METALS-Copper steady on growth prospects, U.S. political worries weigh
* China out on Golden Week holidays from Tuesday
* China official PMI for September due on Tuesday
* U.S. government aims to avert shutdown midnight on Monday (Updates with closing prices)
By Susan Thomas and Harpreet Bhal
LONDON, Sept 30 (Reuters) - Copper steadied on Monday as a soft dollar and signs of steady global growth offset investors' concerns about the prospect of an imminent U.S. government shutdown.
U.S. Republicans and Democrats are locked in an impasse over funding and if a stop-gap spending bill is not passed before midnight on Monday in Washington, government agencies and programmes deemed non-essential will begin closing for the first time in 17 years.
Concerns about the shutdown pushed world shares and the dollar lower.
Benchmark three-month copper on the London Metal Exchange ended at $7,302 a tonne, from $7,300 at the close on Friday.
Prices were set to finish the quarter up more than 8 percent, but they are still down by around 8 percent this year.
"Downside momentum is dominating the global equities market and usually commodities track the momentum in equities and currencies," Sucden senior research analyst Myrto Sokou said.
However, recent U.S. and China's economic data was underpinning the price of copper, which is used in construction and power cable.
"Some of the data was in line with expectations, but it's still quite decent data," Sokou said. "And we have seen a slow but steady recovery in China. So I think the base metals market is slightly more optimistic than the rest of the financial markets."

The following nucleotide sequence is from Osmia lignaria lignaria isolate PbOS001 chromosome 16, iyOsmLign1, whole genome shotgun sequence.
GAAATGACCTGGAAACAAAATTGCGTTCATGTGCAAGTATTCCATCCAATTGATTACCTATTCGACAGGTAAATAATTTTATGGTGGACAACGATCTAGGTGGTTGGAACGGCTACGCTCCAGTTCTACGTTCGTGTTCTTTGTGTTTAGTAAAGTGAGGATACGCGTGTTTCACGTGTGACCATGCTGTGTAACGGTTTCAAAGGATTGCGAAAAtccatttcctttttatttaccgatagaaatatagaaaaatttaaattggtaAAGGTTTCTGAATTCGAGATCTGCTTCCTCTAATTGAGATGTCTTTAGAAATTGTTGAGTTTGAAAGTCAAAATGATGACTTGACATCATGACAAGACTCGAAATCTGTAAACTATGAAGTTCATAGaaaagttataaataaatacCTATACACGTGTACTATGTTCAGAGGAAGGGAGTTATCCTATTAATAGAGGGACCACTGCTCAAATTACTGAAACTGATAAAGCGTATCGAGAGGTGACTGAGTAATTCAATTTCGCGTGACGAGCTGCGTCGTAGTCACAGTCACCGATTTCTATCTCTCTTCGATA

China's factory sector grew in September after rising foreign orders made up for a subdued home market, a private survey showed, suggesting Asia's economic powerhouse is starting to turn the corner, although a firm rebound remains elusive.
China's markets are closed for a week from Tuesday for Golden Week celebrations but the government will still release its September reading for the manufacturing sector on Tuesday. A string of reports from Europe and the United States this week could help set the tone for trade.
A softer dollar also helped to underpin copper. A weak dollar makes commodities priced in it less expensive for holders of other currencies.
Democrats who control the U.S. Senate were confident that they would defeat Republicans' efforts to delay "Obamacare" health reforms on Monday and send a "clean" bill to keep the federal government operating back to the House of Representatives.
"Most markets will be entering unfamiliar territory over the next few weeks, with the first salvo possibly hitting at midnight tonight when the U.S. government shuts down its nonessential operations, the first time this has happened since 1995," Ed Meir, analyst at INTL FCStone wrote in a note.
In other metals, aluminium closed at $1,845 from $1,839, zinc ended at $1,918 from $1,907, lead closed at $2,117 from $2,100, tin ended unchanged at $23,350 and nickel closed at $13,955 from $13,985.
Three month LME copper
Most active ShFE copper
Three month LME aluminium
Most active ShFE aluminium
Three month LME zinc
Most active ShFE zinc
Three month LME lead
Most active ShFE lead
Three month LME nickel
Three month LME tin (Additional reporting by Melanie Burton in Singapore; editing by James Jukwey)
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